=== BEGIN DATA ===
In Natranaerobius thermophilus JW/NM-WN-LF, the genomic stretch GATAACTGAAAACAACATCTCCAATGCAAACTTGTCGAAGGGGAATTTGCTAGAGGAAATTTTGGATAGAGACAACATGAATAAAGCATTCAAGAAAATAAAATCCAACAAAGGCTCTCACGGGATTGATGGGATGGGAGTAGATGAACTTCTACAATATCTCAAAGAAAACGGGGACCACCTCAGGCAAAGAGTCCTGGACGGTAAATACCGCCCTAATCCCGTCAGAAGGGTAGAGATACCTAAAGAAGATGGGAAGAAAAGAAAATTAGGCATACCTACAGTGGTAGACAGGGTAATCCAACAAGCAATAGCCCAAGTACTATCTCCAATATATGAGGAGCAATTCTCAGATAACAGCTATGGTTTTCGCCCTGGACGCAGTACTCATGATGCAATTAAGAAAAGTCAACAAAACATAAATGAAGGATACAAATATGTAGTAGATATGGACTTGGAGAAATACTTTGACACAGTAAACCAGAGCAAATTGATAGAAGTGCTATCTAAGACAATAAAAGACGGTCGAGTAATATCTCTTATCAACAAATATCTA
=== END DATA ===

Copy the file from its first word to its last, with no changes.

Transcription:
In Natranaerobius thermophilus JW/NM-WN-LF, the genomic stretch GATAACTGAAAACAACATCTCCAATGCAAACTTGTCGAAGGGGAATTTGCTAGAGGAAATTTTGGATAGAGACAACATGAATAAAGCATTCAAGAAAATAAAATCCAACAAAGGCTCTCACGGGATTGATGGGATGGGAGTAGATGAACTTCTACAATATCTCAAAGAAAACGGGGACCACCTCAGGCAAAGAGTCCTGGACGGTAAATACCGCCCTAATCCCGTCAGAAGGGTAGAGATACCTAAAGAAGATGGGAAGAAAAGAAAATTAGGCATACCTACAGTGGTAGACAGGGTAATCCAACAAGCAATAGCCCAAGTACTATCTCCAATATATGAGGAGCAATTCTCAGATAACAGCTATGGTTTTCGCCCTGGACGCAGTACTCATGATGCAATTAAGAAAAGTCAACAAAACATAAATGAAGGATACAAATATGTAGTAGATATGGACTTGGAGAAATACTTTGACACAGTAAACCAGAGCAAATTGATAGAAGTGCTATCTAAGACAATAAAAGACGGTCGAGTAATATCTCTTATCAACAAATATCTA